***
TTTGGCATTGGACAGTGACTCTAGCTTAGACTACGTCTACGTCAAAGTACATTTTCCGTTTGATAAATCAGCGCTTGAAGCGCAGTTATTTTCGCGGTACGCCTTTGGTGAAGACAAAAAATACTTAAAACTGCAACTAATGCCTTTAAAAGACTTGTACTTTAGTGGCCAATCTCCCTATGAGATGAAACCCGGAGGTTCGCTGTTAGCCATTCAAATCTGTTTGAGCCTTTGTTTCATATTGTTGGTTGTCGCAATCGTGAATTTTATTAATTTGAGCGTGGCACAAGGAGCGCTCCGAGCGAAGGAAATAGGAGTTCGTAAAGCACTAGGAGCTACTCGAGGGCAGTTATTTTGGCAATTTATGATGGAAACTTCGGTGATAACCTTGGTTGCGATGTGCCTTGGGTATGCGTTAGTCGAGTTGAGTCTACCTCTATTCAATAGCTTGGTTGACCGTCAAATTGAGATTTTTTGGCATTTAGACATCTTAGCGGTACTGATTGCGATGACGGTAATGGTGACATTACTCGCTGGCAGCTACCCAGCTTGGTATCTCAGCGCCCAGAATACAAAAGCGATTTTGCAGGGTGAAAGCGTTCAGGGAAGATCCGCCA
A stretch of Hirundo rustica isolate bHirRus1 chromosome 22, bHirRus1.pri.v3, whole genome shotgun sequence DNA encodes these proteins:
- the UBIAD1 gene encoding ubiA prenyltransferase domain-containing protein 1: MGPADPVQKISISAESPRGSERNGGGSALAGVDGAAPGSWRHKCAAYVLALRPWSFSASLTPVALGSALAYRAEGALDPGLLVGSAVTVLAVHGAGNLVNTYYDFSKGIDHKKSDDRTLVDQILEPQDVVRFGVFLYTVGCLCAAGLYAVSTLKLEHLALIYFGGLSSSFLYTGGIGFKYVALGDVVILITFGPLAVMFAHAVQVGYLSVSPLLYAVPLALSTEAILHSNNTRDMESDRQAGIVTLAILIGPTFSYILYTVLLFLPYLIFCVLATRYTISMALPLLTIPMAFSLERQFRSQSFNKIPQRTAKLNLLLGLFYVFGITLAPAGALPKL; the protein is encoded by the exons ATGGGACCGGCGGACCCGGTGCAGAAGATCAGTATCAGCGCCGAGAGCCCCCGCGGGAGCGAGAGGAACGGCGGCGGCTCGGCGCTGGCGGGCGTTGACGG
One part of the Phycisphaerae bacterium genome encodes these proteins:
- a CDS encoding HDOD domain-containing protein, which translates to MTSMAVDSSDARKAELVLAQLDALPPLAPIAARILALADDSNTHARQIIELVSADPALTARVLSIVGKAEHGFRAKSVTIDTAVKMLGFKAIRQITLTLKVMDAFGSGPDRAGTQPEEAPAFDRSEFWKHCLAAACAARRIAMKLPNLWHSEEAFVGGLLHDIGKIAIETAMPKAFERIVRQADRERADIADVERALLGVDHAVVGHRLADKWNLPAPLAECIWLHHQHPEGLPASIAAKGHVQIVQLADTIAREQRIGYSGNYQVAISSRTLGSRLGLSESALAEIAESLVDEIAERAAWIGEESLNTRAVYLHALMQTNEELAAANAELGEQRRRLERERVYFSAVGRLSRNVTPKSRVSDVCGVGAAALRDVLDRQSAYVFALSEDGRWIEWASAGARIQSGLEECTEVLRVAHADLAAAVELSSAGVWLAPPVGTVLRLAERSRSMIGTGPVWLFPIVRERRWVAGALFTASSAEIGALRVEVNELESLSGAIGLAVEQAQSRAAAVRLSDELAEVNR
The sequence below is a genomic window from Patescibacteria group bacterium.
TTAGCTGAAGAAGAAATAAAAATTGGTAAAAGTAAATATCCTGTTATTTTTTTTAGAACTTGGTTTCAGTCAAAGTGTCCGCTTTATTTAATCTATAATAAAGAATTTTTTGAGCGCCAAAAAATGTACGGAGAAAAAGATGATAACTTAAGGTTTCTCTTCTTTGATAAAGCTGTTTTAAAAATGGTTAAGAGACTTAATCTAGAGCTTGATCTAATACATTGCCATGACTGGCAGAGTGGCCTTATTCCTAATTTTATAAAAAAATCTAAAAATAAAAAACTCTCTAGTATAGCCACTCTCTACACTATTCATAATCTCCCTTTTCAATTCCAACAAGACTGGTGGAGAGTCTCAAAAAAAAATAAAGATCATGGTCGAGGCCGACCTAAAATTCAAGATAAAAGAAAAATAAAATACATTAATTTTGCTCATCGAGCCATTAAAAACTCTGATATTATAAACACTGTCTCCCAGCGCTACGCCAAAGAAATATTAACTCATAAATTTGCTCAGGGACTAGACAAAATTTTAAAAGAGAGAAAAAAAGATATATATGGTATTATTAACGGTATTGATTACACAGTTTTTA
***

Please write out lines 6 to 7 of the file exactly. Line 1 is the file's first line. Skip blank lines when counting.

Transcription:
The sequence below is a genomic window from Patescibacteria group bacterium.
TTAGCTGAAGAAGAAATAAAAATTGGTAAAAGTAAATATCCTGTTATTTTTTTTAGAACTTGGTTTCAGTCAAAGTGTCCGCTTTATTTAATCTATAATAAAGAATTTTTTGAGCGCCAAAAAATGTACGGAGAAAAAGATGATAACTTAAGGTTTCTCTTCTTTGATAAAGCTGTTTTAAAAATGGTTAAGAGACTTAATCTAGAGCTTGATCTAATACATTGCCATGACTGGCAGAGTGGCCTTATTCCTAATTTTATAAAAAAATCTAAAAATAAAAAACTCTCTAGTATAGCCACTCTCTACACTATTCATAATCTCCCTTTTCAATTCCAACAAGACTGGTGGAGAGTCTCAAAAAAAAATAAAGATCATGGTCGAGGCCGACCTAAAATTCAAGATAAAAGAAAAATAAAATACATTAATTTTGCTCATCGAGCCATTAAAAACTCTGATATTATAAACACTGTCTCCCAGCGCTACGCCAAAGAAATATTAACTCATAAATTTGCTCAGGGACTAGACAAAATTTTAAAAGAGAGAAAAAAAGATATATATGGTATTATTAACGGTATTGATTACACAGTTTTTA